Breitbart Texas was told that there is a $1,000 cap on attorney fees for pretrial matters unless there is an exception. The cap where there is an exception is $2,000. In capital murder death penalty cases attorneys are paid $150 an hour, and in capital murder cases not involving the death penalty, they are $100 an hour.

“If anyone votes for further paying these bills, then I believe they must send a letter to the Texas Supreme Court and tell the justices they made a false statement to them. A vote to pay these bills is completely inconsistent with the position that they took in their official capacities with the Texas Supreme Court just a few months ago,” Sasser told Breitbart Texas.

Conservative Republican elected officials in Collin County have been concerned about the fees and were apparently planning to discuss the matter with county officials. They were the subject of an open record request for their text messages, reported the Dallas Morning News. 

The Morning News reported that Texas State Representative Matt Shaheen (R-Plano) texted, “I’ll ask Keith [Self] if they lowered the fees and discuss options to stop payment.” “Perfect,” Rep. Jeff Leach (R-Plano) texted back. “Let him know we are here to help — not hurt. If Keith got sent to jail for this — I’d be the first to bail him out.” State Rep. Scott Sanford (R-McKinney) and State Senator Van Taylor (R-Plano) were on the text string but were reported to have said little during the conversation. Rep. Jodie Laubenberg (R-Parker) wrote, “I’m just asking what is best method. I am not going to start attacking fellow republicans until I have all the information.” The texts were sent in October.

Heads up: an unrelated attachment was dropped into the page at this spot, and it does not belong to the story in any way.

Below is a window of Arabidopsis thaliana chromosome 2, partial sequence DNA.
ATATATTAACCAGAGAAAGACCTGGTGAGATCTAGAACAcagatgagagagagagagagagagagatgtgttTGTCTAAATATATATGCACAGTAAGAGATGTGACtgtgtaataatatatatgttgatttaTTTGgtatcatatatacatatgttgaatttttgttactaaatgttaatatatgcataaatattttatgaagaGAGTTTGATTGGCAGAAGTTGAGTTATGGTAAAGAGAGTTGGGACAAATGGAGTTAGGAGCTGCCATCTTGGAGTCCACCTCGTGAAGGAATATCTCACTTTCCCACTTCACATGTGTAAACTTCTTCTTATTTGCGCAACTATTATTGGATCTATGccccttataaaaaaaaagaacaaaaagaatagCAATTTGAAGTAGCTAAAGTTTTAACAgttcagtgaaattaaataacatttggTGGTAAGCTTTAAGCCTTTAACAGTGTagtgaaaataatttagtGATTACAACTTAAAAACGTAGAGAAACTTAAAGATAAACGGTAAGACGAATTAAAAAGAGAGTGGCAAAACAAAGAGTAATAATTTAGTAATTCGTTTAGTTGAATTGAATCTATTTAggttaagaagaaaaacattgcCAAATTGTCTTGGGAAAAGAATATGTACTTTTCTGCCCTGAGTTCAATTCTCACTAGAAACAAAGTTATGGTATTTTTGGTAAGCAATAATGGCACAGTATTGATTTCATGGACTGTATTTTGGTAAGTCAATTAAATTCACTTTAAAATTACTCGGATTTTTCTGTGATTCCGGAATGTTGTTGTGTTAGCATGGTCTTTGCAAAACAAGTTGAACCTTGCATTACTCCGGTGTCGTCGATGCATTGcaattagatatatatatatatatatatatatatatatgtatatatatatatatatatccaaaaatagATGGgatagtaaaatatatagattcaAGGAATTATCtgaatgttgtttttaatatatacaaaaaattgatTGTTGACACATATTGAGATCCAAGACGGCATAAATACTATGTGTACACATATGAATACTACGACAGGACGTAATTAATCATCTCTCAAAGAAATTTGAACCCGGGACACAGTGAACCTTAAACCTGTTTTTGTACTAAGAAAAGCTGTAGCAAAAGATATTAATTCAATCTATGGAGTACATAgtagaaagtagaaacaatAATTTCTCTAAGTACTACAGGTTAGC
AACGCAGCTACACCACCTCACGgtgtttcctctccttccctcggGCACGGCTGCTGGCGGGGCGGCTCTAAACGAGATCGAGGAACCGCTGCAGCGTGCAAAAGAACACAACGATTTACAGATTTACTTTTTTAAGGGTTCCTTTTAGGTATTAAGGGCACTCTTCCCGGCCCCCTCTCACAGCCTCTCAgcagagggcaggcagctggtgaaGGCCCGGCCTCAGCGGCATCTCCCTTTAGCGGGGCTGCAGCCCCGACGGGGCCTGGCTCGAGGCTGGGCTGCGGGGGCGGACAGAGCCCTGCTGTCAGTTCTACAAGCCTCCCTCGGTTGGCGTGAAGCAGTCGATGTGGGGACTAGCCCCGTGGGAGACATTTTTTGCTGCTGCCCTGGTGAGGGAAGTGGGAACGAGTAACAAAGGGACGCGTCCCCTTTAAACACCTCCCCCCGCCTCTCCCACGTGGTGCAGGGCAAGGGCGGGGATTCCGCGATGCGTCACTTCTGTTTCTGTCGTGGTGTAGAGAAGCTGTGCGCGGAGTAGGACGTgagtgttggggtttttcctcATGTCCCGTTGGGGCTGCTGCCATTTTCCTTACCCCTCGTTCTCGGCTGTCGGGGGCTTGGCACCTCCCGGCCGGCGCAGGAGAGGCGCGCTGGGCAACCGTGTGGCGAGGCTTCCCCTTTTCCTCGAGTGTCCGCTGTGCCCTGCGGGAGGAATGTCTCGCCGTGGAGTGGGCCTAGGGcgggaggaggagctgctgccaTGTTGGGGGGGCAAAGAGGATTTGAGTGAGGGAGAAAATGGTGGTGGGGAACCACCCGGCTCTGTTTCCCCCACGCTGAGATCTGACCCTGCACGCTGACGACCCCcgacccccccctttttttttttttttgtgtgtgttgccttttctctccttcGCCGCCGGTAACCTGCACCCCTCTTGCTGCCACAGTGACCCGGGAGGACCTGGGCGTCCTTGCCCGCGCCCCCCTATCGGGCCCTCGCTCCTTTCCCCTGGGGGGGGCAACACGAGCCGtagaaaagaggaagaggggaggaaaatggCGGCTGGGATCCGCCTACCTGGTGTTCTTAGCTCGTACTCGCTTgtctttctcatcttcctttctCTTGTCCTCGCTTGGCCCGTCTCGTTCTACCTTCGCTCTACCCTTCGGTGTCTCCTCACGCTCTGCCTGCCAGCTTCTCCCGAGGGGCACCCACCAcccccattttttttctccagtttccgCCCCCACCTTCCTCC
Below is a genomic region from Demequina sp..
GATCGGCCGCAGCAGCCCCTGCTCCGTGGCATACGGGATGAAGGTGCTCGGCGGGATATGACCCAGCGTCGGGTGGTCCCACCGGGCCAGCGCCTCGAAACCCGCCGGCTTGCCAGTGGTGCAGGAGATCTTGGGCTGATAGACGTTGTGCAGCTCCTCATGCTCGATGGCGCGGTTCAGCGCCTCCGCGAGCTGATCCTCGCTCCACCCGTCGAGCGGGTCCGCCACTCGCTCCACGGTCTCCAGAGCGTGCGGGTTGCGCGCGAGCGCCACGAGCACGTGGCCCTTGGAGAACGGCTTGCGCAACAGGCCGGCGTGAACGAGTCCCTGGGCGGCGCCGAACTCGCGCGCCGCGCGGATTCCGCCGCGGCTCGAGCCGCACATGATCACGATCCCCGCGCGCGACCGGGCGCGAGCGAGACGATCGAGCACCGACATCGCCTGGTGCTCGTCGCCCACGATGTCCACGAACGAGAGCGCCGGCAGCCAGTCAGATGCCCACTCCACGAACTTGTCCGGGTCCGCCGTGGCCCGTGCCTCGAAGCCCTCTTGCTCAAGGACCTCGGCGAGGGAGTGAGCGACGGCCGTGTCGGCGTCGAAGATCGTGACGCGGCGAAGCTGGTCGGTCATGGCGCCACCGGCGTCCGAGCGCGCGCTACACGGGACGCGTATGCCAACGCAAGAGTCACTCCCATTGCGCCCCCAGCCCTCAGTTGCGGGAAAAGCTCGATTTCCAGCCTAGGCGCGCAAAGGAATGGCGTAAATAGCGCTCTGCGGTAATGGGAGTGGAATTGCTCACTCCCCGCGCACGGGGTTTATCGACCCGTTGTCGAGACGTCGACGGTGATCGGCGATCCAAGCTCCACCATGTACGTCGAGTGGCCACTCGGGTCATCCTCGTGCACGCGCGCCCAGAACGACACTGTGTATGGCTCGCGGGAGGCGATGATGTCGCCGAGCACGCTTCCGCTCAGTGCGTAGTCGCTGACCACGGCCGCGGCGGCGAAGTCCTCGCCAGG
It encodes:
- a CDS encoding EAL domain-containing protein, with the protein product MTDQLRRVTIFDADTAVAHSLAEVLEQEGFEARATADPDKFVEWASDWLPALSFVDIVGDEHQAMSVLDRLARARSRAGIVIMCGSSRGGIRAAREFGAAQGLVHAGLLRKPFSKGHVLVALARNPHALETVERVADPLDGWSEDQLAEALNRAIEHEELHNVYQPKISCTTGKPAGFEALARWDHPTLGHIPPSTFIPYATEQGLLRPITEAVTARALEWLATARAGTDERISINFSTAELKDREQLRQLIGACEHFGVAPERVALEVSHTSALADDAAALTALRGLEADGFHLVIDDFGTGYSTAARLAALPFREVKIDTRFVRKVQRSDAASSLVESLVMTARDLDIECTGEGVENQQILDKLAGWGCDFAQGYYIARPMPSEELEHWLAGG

“Ken Paxton has always proved himself to be a man of integrity to me, and it’s clear that the charges against him are politically motivated,” Rep. Shaheen said in a statement to the Morning News. “Any resources spent on this case are a waste of the government’s time and a drain of taxpayer money.”

Rep. Leach was reported to say, “There are substantive concerns and legitimate questions about the application of Texas law in this situation, and taxpayers deserve clear answers. Especially in light of the recent dismissal of the federal charges brought against General Paxton, I strongly believe that every avenue should be explored before Collin County citizens are forced to write a blank check to continue to fund this politically driven prosecution. I will never apologize for fighting for justice and for the taxpayers, as they expect, demand and deserve for me to be their voice.”

Precinct One Commissioner Susan Fletcher sent an email newsletter with the heading “YOUR MONEY: Status of Special Prosecutors Payments.” In it she wrote, “I have consistently voted ‘no’ and will continue to do so, unless I am compelled directly by a higher court to pay them.”

While I respect my colleagues, our own Collin County judiciary, and the authority of Judge Gallagher, the District Judge from Tarrant County overseeing the Paxton case, I continue to question the appropriateness and legitimacy of these expenditures, due to what I believe is an arbitrary and capricious hourly rate set by a singular District Judge from Collin County, which is in direct conflict with the Collin County Indigent Defense Policy in place at the time of the special prosecutors’ appointments.

She added, “From the beginning, I have advocated for the Commissioners Court to contest these orders by appealing to the Fifth District Court of Appeals.  In doing so, we would have legally “tested” the legitimacy of the orders – and if the court didn’t agree with us, we would have been able to SHOW the taxpayers of Collin County that we have exhausted all of our options prior to paying the bills.”

The next meeting of the Collin County Commissioners Court is on Monday, October 24th at 1:30 p.m.

Lana Shadwick is a contributing writer and legal analyst for Breitbart Texas. She has served as a prosecutor and associate judge in Texas. Follow her on Twitter @LanaShadwick2.

Collin County Amicus Brief at Texas Supreme Court